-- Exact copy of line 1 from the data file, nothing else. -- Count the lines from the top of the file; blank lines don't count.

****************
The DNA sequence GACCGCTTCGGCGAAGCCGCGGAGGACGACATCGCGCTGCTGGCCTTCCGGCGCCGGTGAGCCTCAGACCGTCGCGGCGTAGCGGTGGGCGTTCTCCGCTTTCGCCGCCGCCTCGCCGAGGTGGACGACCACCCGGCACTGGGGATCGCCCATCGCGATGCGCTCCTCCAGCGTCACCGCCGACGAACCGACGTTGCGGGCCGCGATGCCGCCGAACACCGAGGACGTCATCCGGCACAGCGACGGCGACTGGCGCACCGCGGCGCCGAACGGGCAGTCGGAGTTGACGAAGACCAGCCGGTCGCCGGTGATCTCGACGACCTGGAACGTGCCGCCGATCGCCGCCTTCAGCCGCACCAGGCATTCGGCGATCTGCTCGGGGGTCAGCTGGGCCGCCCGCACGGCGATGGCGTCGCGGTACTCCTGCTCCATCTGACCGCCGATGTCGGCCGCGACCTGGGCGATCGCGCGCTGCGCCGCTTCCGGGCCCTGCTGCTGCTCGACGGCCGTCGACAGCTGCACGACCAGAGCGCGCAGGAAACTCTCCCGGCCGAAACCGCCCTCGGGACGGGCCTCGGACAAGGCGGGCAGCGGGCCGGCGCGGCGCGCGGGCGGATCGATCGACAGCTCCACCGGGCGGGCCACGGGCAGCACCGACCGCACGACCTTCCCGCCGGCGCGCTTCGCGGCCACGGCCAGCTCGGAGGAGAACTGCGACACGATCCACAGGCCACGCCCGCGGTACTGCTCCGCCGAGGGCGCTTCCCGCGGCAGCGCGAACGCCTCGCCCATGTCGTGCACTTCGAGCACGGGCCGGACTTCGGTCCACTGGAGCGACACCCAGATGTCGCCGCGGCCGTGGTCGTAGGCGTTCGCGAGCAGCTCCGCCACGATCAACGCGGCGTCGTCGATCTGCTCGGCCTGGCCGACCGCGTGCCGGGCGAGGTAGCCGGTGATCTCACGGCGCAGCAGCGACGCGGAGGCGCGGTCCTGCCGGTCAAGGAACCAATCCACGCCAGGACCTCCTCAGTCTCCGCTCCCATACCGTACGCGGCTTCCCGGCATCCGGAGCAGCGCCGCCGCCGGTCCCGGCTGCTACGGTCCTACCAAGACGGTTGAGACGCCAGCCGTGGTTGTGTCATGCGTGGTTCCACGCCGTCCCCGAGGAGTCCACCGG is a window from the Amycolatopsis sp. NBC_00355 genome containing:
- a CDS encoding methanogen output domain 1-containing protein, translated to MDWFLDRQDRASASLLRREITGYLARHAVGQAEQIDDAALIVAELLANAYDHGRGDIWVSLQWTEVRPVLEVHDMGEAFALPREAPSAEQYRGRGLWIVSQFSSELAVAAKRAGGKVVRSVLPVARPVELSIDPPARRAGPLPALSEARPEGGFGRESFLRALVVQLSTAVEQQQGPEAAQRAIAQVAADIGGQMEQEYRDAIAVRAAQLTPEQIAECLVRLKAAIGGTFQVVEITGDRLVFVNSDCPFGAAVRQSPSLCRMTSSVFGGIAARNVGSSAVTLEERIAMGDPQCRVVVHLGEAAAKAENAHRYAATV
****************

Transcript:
The DNA sequence GACCGCTTCGGCGAAGCCGCGGAGGACGACATCGCGCTGCTGGCCTTCCGGCGCCGGTGAGCCTCAGACCGTCGCGGCGTAGCGGTGGGCGTTCTCCGCTTTCGCCGCCGCCTCGCCGAGGTGGACGACCACCCGGCACTGGGGATCGCCCATCGCGATGCGCTCCTCCAGCGTCACCGCCGACGAACCGACGTTGCGGGCCGCGATGCCGCCGAACACCGAGGACGTCATCCGGCACAGCGACGGCGACTGGCGCACCGCGGCGCCGAACGGGCAGTCGGAGTTGACGAAGACCAGCCGGTCGCCGGTGATCTCGACGACCTGGAACGTGCCGCCGATCGCCGCCTTCAGCCGCACCAGGCATTCGGCGATCTGCTCGGGGGTCAGCTGGGCCGCCCGCACGGCGATGGCGTCGCGGTACTCCTGCTCCATCTGACCGCCGATGTCGGCCGCGACCTGGGCGATCGCGCGCTGCGCCGCTTCCGGGCCCTGCTGCTGCTCGACGGCCGTCGACAGCTGCACGACCAGAGCGCGCAGGAAACTCTCCCGGCCGAAACCGCCCTCGGGACGGGCCTCGGACAAGGCGGGCAGCGGGCCGGCGCGGCGCGCGGGCGGATCGATCGACAGCTCCACCGGGCGGGCCACGGGCAGCACCGACCGCACGACCTTCCCGCCGGCGCGCTTCGCGGCCACGGCCAGCTCGGAGGAGAACTGCGACACGATCCACAGGCCACGCCCGCGGTACTGCTCCGCCGAGGGCGCTTCCCGCGGCAGCGCGAACGCCTCGCCCATGTCGTGCACTTCGAGCACGGGCCGGACTTCGGTCCACTGGAGCGACACCCAGATGTCGCCGCGGCCGTGGTCGTAGGCGTTCGCGAGCAGCTCCGCCACGATCAACGCGGCGTCGTCGATCTGCTCGGCCTGGCCGACCGCGTGCCGGGCGAGGTAGCCGGTGATCTCACGGCGCAGCAGCGACGCGGAGGCGCGGTCCTGCCGGTCAAGGAACCAATCCACGCCAGGACCTCCTCAGTCTCCGCTCCCATACCGTACGCGGCTTCCCGGCATCCGGAGCAGCGCCGCCGCCGGTCCCGGCTGCTACGGTCCTACCAAGACGGTTGAGACGCCAGCCGTGGTTGTGTCATGCGTGGTTCCACGCCGTCCCCGAGGAGTCCACCGG is a window from the Amycolatopsis sp. NBC_00355 genome containing: